Friday, January 15, 2010

Reading material

—from Walking Across Egypt by Clyde Edgerton
The dog was a tan fice—cowlicked, thin pointed sticks for legs, a pointed little face with powerful whiskers, one ear flopped and one straight.
He was lying on the back steps of Mattie Rigsbee's brick ranch one summer Saturday morning when she opened the door to throw out a pan of table scraps for the birds. She placed her foot on the step beside him. She was wearing the leather shoes she'd cut slits in for her corns. The dog didn't move. Holding the bowl, Mattie stepped on out into the yard and tried to see if it was a him or her so she could decide whether or not it would have been possible to keep it if she were younger and more able. If it insisted on staying she'd have to call the dogcatcher because she was too old to look after a dog—with everything else she had to do to keep up the house and yard. She was, after all, seventy-eight, lived alone, and was—as she kept having to explain—slowing down..
..She then warmed some beef stew and water, poured it into a small bowl over two opened biscuits cooked that morning, and started outside with it. Maybe he's gone, she thought.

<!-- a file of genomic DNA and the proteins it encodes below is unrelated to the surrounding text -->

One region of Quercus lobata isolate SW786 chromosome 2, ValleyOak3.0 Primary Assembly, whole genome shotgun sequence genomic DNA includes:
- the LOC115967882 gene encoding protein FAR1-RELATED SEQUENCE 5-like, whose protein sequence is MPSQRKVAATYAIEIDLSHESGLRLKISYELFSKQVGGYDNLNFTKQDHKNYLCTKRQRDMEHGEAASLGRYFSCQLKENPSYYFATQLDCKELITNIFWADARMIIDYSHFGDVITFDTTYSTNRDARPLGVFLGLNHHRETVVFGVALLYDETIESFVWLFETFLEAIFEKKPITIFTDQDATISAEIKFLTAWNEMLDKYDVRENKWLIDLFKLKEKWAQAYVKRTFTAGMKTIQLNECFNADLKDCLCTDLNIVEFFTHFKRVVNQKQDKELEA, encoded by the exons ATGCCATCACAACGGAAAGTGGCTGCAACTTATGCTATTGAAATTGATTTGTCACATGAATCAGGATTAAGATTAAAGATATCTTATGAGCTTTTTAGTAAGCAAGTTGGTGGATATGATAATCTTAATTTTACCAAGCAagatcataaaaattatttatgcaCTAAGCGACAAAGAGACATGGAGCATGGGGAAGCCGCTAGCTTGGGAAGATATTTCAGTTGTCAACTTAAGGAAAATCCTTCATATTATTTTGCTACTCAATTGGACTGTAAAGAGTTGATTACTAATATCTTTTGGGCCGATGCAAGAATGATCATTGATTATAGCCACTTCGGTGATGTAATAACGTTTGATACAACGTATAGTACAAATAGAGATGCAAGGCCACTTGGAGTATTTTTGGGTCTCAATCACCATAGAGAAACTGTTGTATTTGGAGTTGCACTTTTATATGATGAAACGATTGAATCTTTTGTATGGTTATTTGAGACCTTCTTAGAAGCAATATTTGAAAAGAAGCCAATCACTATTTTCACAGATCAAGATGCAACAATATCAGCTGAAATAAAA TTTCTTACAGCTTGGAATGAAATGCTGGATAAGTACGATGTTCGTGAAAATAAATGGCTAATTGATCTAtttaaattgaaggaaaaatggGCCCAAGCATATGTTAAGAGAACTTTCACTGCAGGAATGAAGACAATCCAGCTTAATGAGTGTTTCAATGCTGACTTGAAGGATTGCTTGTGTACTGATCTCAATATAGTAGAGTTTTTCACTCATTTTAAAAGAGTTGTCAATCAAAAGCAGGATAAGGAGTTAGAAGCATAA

Walking Across Egypt was published in 1987. It's well-worth whatever you'll pay for it online. Seriously, I've probably read it six or seven times.


I met Miller at the Wilson County Fair back in August. Don't ask me how he got overlooked until now. He wasn't a carny dog but worked on a farm in Lebanon, Tennessee and he was one of the most well-trained dogs I've ever met. He was still a puppy but had the sort of eye contact you only get from the most genuine of human critters. I don't know what kind of dog he was but he could jump like a Jack Russel Terrier, had a thing for squirrels. It's a good thing Stella wasn't there that day or she might have run off with him.